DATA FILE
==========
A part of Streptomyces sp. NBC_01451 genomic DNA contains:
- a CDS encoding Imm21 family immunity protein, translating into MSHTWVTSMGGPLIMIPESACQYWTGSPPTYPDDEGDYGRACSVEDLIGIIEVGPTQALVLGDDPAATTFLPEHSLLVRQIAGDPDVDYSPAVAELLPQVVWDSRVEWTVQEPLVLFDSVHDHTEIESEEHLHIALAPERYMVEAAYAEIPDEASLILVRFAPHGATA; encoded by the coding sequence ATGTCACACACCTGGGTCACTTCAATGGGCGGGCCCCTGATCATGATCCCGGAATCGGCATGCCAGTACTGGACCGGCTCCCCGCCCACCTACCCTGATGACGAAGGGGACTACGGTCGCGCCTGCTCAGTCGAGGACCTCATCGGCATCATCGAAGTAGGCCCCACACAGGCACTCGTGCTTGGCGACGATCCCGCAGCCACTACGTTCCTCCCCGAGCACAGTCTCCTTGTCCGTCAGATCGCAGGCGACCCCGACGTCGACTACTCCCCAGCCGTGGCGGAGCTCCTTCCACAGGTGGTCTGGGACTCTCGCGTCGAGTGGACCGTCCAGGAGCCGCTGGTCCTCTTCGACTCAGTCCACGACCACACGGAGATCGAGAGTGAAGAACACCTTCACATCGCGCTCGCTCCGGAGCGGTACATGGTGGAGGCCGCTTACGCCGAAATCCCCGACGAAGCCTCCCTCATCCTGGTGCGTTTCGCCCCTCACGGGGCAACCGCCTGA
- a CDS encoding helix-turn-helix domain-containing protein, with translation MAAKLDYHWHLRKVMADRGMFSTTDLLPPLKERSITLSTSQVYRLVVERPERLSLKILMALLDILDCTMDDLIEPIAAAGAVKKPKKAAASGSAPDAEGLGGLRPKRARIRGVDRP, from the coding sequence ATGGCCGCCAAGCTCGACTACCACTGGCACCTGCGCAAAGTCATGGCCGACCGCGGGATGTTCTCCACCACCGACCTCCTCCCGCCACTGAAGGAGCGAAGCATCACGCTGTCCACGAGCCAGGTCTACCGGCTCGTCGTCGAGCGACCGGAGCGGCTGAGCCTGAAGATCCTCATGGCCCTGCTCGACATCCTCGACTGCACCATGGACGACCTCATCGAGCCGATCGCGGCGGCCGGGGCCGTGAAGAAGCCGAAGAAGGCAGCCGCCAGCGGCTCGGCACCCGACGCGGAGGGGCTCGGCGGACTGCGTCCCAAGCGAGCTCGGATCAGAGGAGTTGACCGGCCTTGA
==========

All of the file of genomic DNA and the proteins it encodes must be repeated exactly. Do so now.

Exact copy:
A part of Streptomyces sp. NBC_01451 genomic DNA contains:
- a CDS encoding Imm21 family immunity protein, translating into MSHTWVTSMGGPLIMIPESACQYWTGSPPTYPDDEGDYGRACSVEDLIGIIEVGPTQALVLGDDPAATTFLPEHSLLVRQIAGDPDVDYSPAVAELLPQVVWDSRVEWTVQEPLVLFDSVHDHTEIESEEHLHIALAPERYMVEAAYAEIPDEASLILVRFAPHGATA; encoded by the coding sequence ATGTCACACACCTGGGTCACTTCAATGGGCGGGCCCCTGATCATGATCCCGGAATCGGCATGCCAGTACTGGACCGGCTCCCCGCCCACCTACCCTGATGACGAAGGGGACTACGGTCGCGCCTGCTCAGTCGAGGACCTCATCGGCATCATCGAAGTAGGCCCCACACAGGCACTCGTGCTTGGCGACGATCCCGCAGCCACTACGTTCCTCCCCGAGCACAGTCTCCTTGTCCGTCAGATCGCAGGCGACCCCGACGTCGACTACTCCCCAGCCGTGGCGGAGCTCCTTCCACAGGTGGTCTGGGACTCTCGCGTCGAGTGGACCGTCCAGGAGCCGCTGGTCCTCTTCGACTCAGTCCACGACCACACGGAGATCGAGAGTGAAGAACACCTTCACATCGCGCTCGCTCCGGAGCGGTACATGGTGGAGGCCGCTTACGCCGAAATCCCCGACGAAGCCTCCCTCATCCTGGTGCGTTTCGCCCCTCACGGGGCAACCGCCTGA
- a CDS encoding helix-turn-helix domain-containing protein, with translation MAAKLDYHWHLRKVMADRGMFSTTDLLPPLKERSITLSTSQVYRLVVERPERLSLKILMALLDILDCTMDDLIEPIAAAGAVKKPKKAAASGSAPDAEGLGGLRPKRARIRGVDRP, from the coding sequence ATGGCCGCCAAGCTCGACTACCACTGGCACCTGCGCAAAGTCATGGCCGACCGCGGGATGTTCTCCACCACCGACCTCCTCCCGCCACTGAAGGAGCGAAGCATCACGCTGTCCACGAGCCAGGTCTACCGGCTCGTCGTCGAGCGACCGGAGCGGCTGAGCCTGAAGATCCTCATGGCCCTGCTCGACATCCTCGACTGCACCATGGACGACCTCATCGAGCCGATCGCGGCGGCCGGGGCCGTGAAGAAGCCGAAGAAGGCAGCCGCCAGCGGCTCGGCACCCGACGCGGAGGGGCTCGGCGGACTGCGTCCCAAGCGAGCTCGGATCAGAGGAGTTGACCGGCCTTGA